Presentation must-haves

One of the keys to a successful presentation is to be prepared. This includes not only improving your expertise with your content and presentation skills but also anticipating what can and will go wrong.

Whether you tote a briefcase, backpack, laptop bag or other carry-on luggage, packing a well-stocked presentation bag may be the answer to any number of problems which can happen before and during your presentations. Whether you are speaking across the globe or down the street, create a checklist of essential items which may include the following.

(Note: This list assumes a projector, projector screen, and microphone are provided although some presenters are responsible for these as well).

  • Laptop.
  • Dedicated laptop power supply which stays in your bag. Leave the factory version at your desk. Every time I buy a new computer, I also buy an extra adapter but you can find a number of universal power supplies at your local office or computer supply store.
  • Extra battery for laptop.
  • Presentation remote control; your own equipment which you have used before.
  • Extra AA and AAA batteries for remote, headphones, and other equipment plus 2 spare 12V batteries for the wireless microphones in a meeting room. Although these are often supplied by a hotel or AV staff, when these go dead, it always seems to be in the middle of a presentation.
  • Mouse and mouse pad.
  • Three-prong extension cord or power strip.
  • Duct tape to tape down cords; small rolls are available from most travel catalogs/sites.
  • Security cable for laptop; although these can be cut, it creates a deterrent to a swift thief.
  • Portable timer or clock with a readable display to monitor presentation time.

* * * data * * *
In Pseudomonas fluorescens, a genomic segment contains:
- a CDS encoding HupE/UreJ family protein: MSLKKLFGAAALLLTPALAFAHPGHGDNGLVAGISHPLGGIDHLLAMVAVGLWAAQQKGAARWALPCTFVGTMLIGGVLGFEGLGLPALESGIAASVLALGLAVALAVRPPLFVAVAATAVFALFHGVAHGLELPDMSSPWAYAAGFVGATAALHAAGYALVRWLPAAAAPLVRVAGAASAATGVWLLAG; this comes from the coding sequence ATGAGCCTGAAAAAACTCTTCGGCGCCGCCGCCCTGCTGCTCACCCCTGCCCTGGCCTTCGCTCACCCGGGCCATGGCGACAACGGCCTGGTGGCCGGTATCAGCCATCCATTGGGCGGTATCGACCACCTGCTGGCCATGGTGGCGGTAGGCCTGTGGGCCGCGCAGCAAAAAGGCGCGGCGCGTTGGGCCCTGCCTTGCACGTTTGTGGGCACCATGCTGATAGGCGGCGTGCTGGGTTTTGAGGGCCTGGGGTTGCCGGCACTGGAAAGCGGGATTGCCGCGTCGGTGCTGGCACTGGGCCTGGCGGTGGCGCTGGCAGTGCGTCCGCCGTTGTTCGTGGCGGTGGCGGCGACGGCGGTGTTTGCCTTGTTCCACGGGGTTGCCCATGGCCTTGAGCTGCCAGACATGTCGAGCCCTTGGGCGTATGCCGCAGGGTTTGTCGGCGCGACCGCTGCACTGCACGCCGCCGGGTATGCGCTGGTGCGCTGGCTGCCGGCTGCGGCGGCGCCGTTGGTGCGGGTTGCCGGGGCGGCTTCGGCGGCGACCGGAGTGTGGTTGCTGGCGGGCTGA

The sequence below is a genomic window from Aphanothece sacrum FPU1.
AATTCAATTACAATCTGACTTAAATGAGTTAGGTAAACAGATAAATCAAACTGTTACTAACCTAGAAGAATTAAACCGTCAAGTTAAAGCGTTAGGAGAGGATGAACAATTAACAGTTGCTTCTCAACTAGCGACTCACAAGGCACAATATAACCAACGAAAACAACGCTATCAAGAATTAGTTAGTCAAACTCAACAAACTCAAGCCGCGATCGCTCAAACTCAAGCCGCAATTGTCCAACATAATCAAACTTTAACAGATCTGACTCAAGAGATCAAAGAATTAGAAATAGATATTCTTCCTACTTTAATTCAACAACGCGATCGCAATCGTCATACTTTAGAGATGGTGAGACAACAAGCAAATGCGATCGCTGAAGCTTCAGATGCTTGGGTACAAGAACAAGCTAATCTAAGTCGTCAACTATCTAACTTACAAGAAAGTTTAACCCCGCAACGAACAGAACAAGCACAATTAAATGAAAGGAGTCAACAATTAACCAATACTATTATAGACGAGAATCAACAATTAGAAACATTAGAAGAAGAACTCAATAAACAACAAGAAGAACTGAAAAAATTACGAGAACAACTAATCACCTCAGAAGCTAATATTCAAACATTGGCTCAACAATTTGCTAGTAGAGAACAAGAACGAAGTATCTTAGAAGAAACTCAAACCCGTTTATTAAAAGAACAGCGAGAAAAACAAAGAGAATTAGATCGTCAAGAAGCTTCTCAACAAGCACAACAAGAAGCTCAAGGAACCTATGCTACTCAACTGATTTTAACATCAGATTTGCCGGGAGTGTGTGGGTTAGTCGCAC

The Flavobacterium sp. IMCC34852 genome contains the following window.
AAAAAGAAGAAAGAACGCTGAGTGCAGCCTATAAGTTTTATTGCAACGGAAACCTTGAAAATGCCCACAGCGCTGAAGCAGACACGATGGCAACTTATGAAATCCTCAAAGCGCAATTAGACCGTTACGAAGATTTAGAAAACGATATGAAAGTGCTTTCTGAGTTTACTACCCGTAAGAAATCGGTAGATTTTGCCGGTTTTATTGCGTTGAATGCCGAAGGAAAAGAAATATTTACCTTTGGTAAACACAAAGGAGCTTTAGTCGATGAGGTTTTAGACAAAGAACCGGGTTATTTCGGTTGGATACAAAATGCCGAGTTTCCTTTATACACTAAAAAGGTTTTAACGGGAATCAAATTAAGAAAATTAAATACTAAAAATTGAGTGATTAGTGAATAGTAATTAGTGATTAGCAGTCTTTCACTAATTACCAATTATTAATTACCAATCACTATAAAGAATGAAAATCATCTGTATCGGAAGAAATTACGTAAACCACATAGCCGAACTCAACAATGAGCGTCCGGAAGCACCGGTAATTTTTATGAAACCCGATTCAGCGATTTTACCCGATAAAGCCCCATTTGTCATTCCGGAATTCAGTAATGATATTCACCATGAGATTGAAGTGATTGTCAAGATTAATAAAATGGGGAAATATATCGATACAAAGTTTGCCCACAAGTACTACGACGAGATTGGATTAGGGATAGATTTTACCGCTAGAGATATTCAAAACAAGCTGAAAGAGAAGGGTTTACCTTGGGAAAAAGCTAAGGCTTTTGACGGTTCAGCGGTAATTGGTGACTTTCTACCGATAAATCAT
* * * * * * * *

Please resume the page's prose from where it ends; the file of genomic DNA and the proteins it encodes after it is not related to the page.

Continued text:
• Backup copy of presentation on CD-ROM or USB flash drive to transfer it to another laptop if you have equipment failure. For an extra level of backup, send key files to an e-mail address or cloud drive you can access online.
  • Hard copies of presentation slide show and presentation handout.
  • Presentation notes.
  • MP3 player loaded with royalty-free music you can play during walk-in and breaks in your program, plus your personal playlists of music, movies, and TV shows.
  • Cell phone, digital camera, surge protectors, and chargers for all mobile devices; adapters and airline charges for international travel.
  • Stereo 1/8″ (mini) phone to 2 mono 1/4″ phone send return cable so you can plug your MP3 player directly into the sound system.
  • Noise canceling headphones to help buffer noisy plane flights.
  • A spare pair of earbuds.
  • Copy of AV room setup.
  • Copy of your presentation introduction printed in a large font.
  • Monitor extension cord.
  • Network cable and wireless card for Internet access at hotel.
  • Labels on laptop and all accessories.
  • Notebook speakers.
  • Cough drops or throat drops; avoid cherry flavored which will give you an odd red mouth. I also travel with a small portable throat spray designed for singers and presenters.
  • Pepto-Bismol chewable tablets, Imodium AD, and other first aid remedies to help you recover from a long flight or strange food.
  • Eye mask for airplane naps. Also handy for ending unwanted conversations with annoying seatmates.
  • Color copies of your passport and drivers license.
  • A new, crisp $100 bill hidden in a zippered pocket of your carry-on bag. This can bail you out of a lot of trouble almost anywhere in the world.
  • A collection of smaller bills for tipping hotel setup staff and other helpful personnel.

All this, and more, should fit neatly in your carry-on bag. Not only have these essentials saved me multiple times, but I have also rescued several of my fellow presenters as well.

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